On The Level: How To Stop Acting Like A Jerk

Words: Isa Stein

“Oh Lord, it’s hard to be humble when you’re perfect in every way …” Mac Davis, songwriter

I have worked with some difficult people in my life. I have been -- and I am sure that I am still -- difficult to work with sometimes, too. 

After a few years of working under a difficult boss, who treated me and others very poorly, I found Robert Sutton's The No A**hole Rule. Sutton's research and his book validated my experience. It also provided me with information that I could use to reframe my thinking about myself and about the work dynamic I was in. It is a book about identifying and dealing with difficult people in the workplace and in the world. Sutton chose the word specifically for his rule and lays out the reasons why in his book. While I do like the bluntness of the term, I have chosen to use PG versions—jerk, jackass, mean person, etc.—for this article. If it helps you, feel free to substitute Sutton's choice for mine. 

The book was a great help to me, and I recommend it often. It also provided a self-assessment quiz. Apparently, before I wholly blame others, Sutton suggests that it would be a good idea to take a look at my own behavior. As it turns out, I often chose behaviors that could easily have others identifying me as a bad actor, too. With the help of the book, I learned more about how I behave and about how I could respond to the behavior of others. 

At the 2023 MCAA WOC meetings, specifically during the contractor round table, the topic of how to deal with these mean clowns came up. Over the course of the year, this topic kept coming up in a number of communities of which I am a member. This awakened an idea in me about incorporating some of the concepts from Sutton's book into my everyday life. I looked for a behavioral cheat sheet or quick guide on the "dos and do not's" around this type of behavior. I went back to Sutton and found a short list I could get started on, his Dirty Dozen. (That list of behaviors with some tweaks is Phase 1 of the corrective program.) I could not find a single-page summary of what I was looking for, so I made one.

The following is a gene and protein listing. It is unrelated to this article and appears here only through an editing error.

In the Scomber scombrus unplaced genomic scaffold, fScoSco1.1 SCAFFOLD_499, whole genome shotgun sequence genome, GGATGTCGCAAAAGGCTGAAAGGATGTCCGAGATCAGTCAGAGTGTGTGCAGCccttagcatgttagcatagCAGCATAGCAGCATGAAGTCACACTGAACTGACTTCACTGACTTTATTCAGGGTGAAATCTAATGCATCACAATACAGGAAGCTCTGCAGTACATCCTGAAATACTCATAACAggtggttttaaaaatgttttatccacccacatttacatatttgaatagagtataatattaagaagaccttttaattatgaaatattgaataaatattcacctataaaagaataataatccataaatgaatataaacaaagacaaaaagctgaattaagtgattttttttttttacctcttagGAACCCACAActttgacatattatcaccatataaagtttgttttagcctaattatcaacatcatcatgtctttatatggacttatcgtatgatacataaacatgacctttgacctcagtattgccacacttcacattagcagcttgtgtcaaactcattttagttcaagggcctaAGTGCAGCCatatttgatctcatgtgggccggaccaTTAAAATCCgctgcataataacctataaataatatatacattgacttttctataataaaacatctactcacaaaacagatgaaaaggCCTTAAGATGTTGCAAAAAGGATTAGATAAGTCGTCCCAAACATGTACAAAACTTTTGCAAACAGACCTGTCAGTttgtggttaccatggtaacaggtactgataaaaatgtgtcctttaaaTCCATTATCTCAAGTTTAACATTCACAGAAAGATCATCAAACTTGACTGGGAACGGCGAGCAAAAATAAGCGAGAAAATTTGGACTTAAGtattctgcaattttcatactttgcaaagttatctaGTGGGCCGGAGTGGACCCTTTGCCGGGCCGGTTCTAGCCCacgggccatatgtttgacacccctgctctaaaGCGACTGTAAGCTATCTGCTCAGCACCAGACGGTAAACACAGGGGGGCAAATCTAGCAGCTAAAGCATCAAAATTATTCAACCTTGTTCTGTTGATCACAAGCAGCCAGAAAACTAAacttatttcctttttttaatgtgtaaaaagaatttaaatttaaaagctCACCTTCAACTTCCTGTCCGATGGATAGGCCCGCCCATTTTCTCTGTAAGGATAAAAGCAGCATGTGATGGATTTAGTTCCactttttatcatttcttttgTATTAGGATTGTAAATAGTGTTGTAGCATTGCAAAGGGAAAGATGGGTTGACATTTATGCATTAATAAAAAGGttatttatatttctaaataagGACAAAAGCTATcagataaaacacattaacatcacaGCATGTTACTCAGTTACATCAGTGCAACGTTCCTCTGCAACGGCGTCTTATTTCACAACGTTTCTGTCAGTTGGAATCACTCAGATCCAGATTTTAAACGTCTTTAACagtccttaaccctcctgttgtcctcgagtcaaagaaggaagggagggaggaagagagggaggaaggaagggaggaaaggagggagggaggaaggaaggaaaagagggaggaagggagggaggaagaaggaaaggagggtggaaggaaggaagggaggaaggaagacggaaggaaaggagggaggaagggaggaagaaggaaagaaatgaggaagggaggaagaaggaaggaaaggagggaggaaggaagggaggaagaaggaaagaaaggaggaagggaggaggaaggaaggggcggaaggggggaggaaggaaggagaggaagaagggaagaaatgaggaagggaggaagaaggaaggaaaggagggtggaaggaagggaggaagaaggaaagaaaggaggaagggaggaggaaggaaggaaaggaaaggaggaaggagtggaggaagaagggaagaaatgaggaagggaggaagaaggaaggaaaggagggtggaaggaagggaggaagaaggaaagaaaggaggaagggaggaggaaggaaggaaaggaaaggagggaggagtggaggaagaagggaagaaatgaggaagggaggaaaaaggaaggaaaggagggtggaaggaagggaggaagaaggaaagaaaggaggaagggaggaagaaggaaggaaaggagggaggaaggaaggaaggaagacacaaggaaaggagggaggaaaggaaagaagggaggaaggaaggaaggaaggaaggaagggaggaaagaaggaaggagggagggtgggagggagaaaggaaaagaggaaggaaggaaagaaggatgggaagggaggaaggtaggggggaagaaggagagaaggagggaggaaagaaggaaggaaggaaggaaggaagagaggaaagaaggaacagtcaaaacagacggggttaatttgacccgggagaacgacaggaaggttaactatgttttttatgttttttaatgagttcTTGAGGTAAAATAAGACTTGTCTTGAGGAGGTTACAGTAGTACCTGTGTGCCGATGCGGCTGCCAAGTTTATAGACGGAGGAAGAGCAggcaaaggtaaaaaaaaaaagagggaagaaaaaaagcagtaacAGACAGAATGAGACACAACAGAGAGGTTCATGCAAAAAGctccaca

Here’s the Simple Process and The Cheat Sheet:

Phase 1: Own it. Be on the lookout for bad behavior. I try not to make excuses as to why I behaved as I did. As some have been kind to point out to me: “You know who makes a lot of excuses for bad behavior? A**holes” I try to spot my own suspect actions. Then, I admit it in the same situation or media where it occurred and apologize for it. For example, if I acted like a jackass in a group setting, I apologize in that same group setting. If I sent an email that could have been kinder, my apology goes out to the same recipients. Next, I forgive myself (and others). Then, I can move to the next two Phases. 

Phase 2: Knock it off. The “Stop Acting like a Jerk” list is intended to help me avoid my bad behaviors. 

Phase 3: Do better. The “Start Doing Better” list is my ask to replace my bad behaviors with positive choices and actions. 

For those inclined to ask for help from a deeper or higher power, I have found that adding the phrase “Please help me …” in front of actions to stop in Phase 2 and in front of the better actions to start in Phase 3 works quite well. I use this to orient myself to be of service at work, at home and in my other communities. I am far from perfect and sometimes catch myself or am reminded by others that my choices might be lacking. I have plenty of examples of where I could have done better. Today, I am grateful to be actively striving to act like a more mature human.  

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